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I have trouble with the following problem.

Let $f=f(p)$, $p>1$, $0<f<1$, and $\lim_{p\to\infty}f(p)=1$. Find $f(p)$, such that $$\lim_{p\to\infty}p\left(1-\sqrt{p f(p)}\frac{\Gamma(p+1)}{\Gamma(p+\frac 32)}\right)=\frac{3}{20}$$

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How come this question cannot be edited? – smanoos Dec 18 '11 at 19:16
David: do you know a simple equivalent of $\Gamma(p+1)/\Gamma(p+\frac32)$ when $p\to+\infty$? – Did Dec 18 '11 at 20:10
Thank you very much! – David Dec 18 '11 at 22:08
up vote 3 down vote accepted

For positive half-integers, the gamma function is given by $$ \Gamma(\frac{1}{2} + n) = \frac{(2n)!}{4^nn!}\sqrt{\pi}, $$ and so the ratio in question is $$ \frac{\Gamma(p+1)}{\Gamma(p+\frac{3}{2})} = \frac{4^{p+1}p!(p+1)!}{(2p+2)!\sqrt{\pi}} $$ for integral $p$. As $p\rightarrow\infty$, this is asymptotic to $p^{-1/2}$, so the limit in the problem becomes $$ \lim_{p\rightarrow\infty}p\left(1-\sqrt{f(p)}\right). $$ To make this take on a particular finite value $\alpha$, the expression $1-\sqrt{f(p)}$ must be asymptotic to $\alpha/p$, hence $\sqrt{f(p)}$ must be asymptotic to $1-\alpha/p$, hence $f(p)$ must be asymptotic to $1-2\alpha/p$. Setting $\alpha=3/20$, we have $$ f(p) = 1-\frac{3}{10p} $$ as one function that satisfies the problem.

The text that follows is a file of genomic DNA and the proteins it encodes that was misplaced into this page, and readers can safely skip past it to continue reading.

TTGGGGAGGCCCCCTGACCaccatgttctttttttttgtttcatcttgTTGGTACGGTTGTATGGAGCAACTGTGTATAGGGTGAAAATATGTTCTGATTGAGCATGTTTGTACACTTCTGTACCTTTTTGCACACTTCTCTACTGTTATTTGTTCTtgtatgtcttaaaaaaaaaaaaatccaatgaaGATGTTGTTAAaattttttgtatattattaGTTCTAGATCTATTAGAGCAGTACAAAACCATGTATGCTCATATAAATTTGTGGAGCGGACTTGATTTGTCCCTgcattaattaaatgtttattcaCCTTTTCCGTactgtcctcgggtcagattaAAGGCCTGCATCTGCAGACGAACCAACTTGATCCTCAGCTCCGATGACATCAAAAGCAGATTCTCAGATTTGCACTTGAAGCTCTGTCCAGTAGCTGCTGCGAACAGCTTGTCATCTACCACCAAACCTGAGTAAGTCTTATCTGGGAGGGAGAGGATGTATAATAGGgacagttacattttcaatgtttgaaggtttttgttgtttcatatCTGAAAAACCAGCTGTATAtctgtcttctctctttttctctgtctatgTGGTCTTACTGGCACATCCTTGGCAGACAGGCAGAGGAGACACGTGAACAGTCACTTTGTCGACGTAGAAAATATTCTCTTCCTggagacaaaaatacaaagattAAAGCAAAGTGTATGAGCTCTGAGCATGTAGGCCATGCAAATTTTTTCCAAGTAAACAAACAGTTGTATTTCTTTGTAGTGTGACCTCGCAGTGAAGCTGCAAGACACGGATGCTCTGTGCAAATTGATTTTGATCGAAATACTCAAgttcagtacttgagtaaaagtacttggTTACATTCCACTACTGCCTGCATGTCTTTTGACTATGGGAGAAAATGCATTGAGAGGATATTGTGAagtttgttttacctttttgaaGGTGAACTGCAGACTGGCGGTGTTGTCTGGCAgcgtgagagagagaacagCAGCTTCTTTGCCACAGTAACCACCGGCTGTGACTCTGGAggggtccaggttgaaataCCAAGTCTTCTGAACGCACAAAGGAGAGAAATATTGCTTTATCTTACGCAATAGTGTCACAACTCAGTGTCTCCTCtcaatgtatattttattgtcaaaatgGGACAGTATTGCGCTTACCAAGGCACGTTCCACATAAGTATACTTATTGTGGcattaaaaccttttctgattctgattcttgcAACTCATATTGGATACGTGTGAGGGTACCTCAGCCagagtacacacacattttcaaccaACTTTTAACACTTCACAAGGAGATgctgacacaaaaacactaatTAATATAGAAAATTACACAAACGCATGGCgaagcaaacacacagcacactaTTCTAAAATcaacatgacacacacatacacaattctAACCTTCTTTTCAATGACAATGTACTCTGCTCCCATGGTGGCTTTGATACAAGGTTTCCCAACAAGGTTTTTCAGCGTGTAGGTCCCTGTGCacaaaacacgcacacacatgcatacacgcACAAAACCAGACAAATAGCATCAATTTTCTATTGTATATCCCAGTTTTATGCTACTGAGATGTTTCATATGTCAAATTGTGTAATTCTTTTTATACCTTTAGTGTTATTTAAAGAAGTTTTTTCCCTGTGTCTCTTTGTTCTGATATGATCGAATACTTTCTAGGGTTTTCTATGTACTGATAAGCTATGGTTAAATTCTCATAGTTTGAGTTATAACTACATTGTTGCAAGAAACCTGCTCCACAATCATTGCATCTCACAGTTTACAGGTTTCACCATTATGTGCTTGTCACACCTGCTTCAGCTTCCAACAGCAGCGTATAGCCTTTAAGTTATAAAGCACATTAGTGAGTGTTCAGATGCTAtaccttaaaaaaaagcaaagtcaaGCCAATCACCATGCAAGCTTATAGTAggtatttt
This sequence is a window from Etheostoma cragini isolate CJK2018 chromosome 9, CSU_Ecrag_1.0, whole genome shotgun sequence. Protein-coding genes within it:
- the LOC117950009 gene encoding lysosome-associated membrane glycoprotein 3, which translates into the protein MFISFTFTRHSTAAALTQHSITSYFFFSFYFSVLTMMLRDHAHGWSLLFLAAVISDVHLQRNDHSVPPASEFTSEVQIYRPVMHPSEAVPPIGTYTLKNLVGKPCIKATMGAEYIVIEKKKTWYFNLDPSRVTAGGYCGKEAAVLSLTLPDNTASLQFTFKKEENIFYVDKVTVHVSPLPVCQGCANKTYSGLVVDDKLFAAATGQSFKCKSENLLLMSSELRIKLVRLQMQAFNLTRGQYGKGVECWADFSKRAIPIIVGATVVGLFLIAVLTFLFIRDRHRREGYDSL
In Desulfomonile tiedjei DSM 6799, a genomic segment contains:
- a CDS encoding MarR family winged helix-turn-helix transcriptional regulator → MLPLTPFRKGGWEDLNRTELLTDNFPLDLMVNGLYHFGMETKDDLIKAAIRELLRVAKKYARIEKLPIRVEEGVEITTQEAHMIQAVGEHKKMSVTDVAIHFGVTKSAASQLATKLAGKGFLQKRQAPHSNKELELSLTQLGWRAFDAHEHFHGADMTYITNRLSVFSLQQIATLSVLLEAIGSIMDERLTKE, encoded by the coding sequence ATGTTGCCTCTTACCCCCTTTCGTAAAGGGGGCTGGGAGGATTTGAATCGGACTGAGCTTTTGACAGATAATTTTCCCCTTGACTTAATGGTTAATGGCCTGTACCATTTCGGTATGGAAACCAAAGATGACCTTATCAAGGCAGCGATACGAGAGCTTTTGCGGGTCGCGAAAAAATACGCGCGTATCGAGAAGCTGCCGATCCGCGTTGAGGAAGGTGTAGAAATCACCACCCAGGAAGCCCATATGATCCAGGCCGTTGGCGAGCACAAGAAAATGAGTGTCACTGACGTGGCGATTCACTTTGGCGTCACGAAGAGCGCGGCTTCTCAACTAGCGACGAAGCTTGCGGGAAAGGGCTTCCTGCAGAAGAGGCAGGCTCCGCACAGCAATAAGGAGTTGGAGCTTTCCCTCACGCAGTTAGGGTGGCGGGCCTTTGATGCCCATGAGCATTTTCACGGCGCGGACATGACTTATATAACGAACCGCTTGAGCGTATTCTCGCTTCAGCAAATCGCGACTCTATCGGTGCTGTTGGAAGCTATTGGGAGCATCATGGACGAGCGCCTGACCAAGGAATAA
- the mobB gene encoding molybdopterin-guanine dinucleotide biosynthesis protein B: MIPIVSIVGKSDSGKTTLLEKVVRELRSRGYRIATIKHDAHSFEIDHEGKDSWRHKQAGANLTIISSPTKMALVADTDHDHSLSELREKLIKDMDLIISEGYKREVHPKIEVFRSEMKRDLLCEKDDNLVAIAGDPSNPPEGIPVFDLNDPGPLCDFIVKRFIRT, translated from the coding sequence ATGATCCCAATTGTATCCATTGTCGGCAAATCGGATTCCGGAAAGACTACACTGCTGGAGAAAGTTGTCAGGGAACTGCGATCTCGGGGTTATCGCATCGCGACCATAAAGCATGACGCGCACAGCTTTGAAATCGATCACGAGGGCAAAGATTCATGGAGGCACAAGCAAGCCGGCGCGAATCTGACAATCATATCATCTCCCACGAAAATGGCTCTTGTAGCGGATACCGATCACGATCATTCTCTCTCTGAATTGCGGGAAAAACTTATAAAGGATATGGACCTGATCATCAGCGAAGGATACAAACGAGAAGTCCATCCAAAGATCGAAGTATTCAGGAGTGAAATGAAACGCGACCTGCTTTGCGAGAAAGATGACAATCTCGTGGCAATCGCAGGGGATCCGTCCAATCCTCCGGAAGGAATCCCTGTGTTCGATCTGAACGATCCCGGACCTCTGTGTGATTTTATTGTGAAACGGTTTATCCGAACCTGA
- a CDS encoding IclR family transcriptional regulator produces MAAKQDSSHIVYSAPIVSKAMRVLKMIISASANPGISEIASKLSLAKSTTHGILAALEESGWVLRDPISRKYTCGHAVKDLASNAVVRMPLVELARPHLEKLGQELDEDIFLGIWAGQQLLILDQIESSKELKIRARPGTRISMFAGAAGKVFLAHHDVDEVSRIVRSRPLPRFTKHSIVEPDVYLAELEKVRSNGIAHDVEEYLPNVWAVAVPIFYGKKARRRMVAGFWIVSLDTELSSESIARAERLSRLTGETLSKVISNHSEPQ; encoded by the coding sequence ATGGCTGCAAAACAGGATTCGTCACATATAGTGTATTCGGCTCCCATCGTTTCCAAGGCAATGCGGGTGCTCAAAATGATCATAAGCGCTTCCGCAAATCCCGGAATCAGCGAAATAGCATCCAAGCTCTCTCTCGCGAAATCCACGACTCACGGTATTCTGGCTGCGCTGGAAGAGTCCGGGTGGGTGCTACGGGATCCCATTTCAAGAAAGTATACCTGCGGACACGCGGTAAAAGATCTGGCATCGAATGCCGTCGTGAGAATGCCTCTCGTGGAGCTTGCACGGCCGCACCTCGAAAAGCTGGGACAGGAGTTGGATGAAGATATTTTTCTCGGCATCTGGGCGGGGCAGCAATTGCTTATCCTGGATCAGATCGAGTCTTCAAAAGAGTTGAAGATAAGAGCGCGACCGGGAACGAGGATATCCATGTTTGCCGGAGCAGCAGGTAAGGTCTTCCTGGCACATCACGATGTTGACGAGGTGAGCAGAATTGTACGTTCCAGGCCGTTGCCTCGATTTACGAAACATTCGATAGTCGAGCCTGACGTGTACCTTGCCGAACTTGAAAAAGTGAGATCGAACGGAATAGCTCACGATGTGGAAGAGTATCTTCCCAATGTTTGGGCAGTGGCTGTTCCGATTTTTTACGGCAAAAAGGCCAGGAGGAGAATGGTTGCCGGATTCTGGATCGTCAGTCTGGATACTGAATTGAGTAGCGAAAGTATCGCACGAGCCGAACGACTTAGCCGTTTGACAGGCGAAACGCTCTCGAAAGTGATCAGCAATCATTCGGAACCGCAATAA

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Sorry, but I got that the ratio $\Gamma (p+1)/\Gamma(p+\frac 32)$ is asymptotic to $\sqrt p$, not to $\frac{1}{\sqrt p}$ – David Dec 19 '11 at 16:28

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